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Phase separation of p53 precedes aggregation and is affected by oncogenic mutations and ligands

Elaine C. Petronilho a, Murilo M. Pedrote a, Mayra A. Marques a, Yulli M. Passos b, Michelle F. Mota a, Benjamin Jakobus c, Gileno dos Santos de Sousa a, Filipe Pereira da Costa a, Adriani L. Felix a, Giulia D. S. Ferretti a, Fernando P. Almeida d, Yraima Cordeiro b, Tuane C. R. G. Vieira a, Guilherme A. P. de Oliveira *a and Jerson L. Silva *a
aInstitute of Medical Biochemistry Leopoldo de Meis, National Institute of Science and Technology for Structural Biology and Bioimaging, National Center of Nuclear Magnetic Resonance Jiri Jonas, Federal University of Rio de Janeiro, Rio de Janeiro RJ 21941-902, Brazil. E-mail:;
bFaculty of Pharmacy, Federal University of Rio de Janeiro, Rio de Janeiro, Brazil
cModal Informática Ltda, Almeida Godinho, 19, 304, Rio de Janeiro RJ 22741-140, Brazil
dNational Center for Structural Biology and Bioimaging (CENABIO), Federal University of Rio de Janeiro, Rio de Janeiro RJ 21941-902, Brazil

Received 27th March 2021 , Accepted 19th April 2021

First published on 26th April 2021


Mutant p53 tends to form aggregates with amyloid properties, especially amyloid oligomers inside the nucleus, which are believed to cause oncogenic gain-of-function (GoF). The mechanism of the formation of the aggregates in the nucleus remains uncertain. The present study demonstrated that the DNA-binding domain of p53 (p53C) underwent phase separation (PS) on the pathway to aggregation under various conditions. p53C phase separated in the presence of the crowding agent polyethylene glycol (PEG). Similarly, mutant p53C (M237I and R249S) underwent PS; however, the process evolved to a solid-like phase transition faster than that in the case of wild-type p53C. The data obtained by microscopy of live cells indicated that transfection of mutant full-length p53 into the cells tended to result in PS and phase transition (PT) in the nuclear compartments, which are likely the cause of the GoF effects. Fluorescence recovery after photobleaching (FRAP) experiments revealed liquid characteristics of the condensates in the nucleus. Mutant p53 tended to undergo gel- and solid-like phase transitions in the nucleus and in nuclear bodies demonstrated by slow and incomplete recovery of fluorescence after photobleaching. Polyanions, such as heparin and RNA, were able to modulate PS and PT in vitro. Heparin apparently stabilized the condensates in a gel-like state, and RNA apparently induced a solid-like state of the protein even in the absence of PEG. Conditions that destabilize p53C into a molten globule conformation also produced liquid droplets in the absence of crowding. The disordered transactivation domain (TAD) modulated both phase separation and amyloid aggregation. In summary, our data provide mechanistic insight into the formation of p53 condensates and conditions that may result in the formation of aggregated structures, such as mutant amyloid oligomers, in cancer. The pathway of mutant p53 from liquid droplets to gel-like and solid-like (amyloid) species may be a suitable target for anticancer therapy.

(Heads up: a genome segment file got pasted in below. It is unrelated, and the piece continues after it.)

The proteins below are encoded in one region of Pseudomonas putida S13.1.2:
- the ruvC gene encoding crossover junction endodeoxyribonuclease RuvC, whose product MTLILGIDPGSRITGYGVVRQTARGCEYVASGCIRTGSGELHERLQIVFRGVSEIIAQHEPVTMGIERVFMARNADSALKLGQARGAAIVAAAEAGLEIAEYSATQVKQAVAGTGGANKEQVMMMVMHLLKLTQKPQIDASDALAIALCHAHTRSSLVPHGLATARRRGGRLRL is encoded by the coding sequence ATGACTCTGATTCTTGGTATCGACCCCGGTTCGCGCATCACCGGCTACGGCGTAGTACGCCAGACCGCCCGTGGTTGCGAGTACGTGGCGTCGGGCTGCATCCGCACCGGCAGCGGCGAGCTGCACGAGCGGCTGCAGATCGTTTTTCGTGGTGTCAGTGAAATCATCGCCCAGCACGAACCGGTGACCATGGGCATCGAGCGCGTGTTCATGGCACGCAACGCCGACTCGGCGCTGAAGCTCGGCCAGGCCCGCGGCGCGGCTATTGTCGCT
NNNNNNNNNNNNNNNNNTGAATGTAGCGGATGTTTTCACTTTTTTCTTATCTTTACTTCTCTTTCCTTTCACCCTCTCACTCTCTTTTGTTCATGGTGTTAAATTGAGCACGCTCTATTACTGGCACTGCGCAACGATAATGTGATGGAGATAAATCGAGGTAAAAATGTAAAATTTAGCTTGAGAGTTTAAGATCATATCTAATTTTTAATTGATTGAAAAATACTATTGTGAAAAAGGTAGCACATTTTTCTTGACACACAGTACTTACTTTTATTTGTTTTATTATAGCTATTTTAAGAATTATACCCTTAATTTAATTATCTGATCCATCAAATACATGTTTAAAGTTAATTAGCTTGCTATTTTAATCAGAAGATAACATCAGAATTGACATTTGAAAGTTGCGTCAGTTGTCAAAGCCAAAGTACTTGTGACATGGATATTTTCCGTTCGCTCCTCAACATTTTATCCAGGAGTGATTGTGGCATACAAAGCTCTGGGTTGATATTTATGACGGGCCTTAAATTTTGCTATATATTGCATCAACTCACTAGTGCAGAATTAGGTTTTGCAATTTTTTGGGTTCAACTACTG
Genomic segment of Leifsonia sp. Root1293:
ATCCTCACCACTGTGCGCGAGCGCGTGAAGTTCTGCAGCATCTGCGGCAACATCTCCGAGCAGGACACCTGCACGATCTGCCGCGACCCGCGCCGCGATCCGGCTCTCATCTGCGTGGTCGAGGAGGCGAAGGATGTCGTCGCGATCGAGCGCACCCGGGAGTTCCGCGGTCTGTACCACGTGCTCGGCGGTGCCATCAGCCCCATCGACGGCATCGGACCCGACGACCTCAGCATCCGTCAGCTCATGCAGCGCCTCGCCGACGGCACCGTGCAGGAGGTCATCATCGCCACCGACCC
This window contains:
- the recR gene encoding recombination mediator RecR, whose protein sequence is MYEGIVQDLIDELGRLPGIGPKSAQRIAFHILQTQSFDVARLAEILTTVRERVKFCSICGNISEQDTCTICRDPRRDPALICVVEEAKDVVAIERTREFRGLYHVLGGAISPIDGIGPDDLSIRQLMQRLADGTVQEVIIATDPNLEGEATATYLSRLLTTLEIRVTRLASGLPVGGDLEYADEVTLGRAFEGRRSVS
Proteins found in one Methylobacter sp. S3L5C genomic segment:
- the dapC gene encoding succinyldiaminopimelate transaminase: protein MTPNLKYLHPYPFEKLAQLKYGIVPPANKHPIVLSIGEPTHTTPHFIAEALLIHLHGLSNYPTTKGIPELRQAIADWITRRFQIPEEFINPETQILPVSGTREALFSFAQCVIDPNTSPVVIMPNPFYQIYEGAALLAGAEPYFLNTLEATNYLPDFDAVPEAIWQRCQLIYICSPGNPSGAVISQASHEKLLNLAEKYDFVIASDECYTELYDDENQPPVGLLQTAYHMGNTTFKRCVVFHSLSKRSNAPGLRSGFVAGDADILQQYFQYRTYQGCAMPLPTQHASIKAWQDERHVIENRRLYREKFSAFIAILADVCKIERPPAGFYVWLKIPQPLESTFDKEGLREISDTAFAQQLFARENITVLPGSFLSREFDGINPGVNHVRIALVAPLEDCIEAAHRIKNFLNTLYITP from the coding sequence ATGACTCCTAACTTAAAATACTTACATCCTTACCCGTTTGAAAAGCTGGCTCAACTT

Many proteins undergo aggregation, leading to severe human diseases, such as Parkinson's disease, Alzheimer's disease, and amyotrophic lateral sclerosis.1 However, neurodegenerative diseases are not the only conditions affected by protein aggregation. Cancer has been recently shown to be affected by aggregation, particularly by the aggregation of mutant variants of the tumor suppressor protein p53, which are present in more than 50% of malignant tumors.2–4 In general, effective therapeutic strategies for all these diseases require the prevention of these aggregation processes.4–7 The aggregation of large amorphous or amyloid fibrils terminates a pathway and includes the formation of intermediate oligomeric species and protofibrils. Prior to the formation of more stable aggregate species, several proteins involved in neurodegenerative diseases tend to undergo phase separation and form biomolecular condensates usually by transiting from liquid-like to gel-like and solid-like states.8–11 This transition is particularly applicable for several nuclear proteins that associate with RNAs and DNA to generate membraneless organelles, such as the nucleolus.8–10,12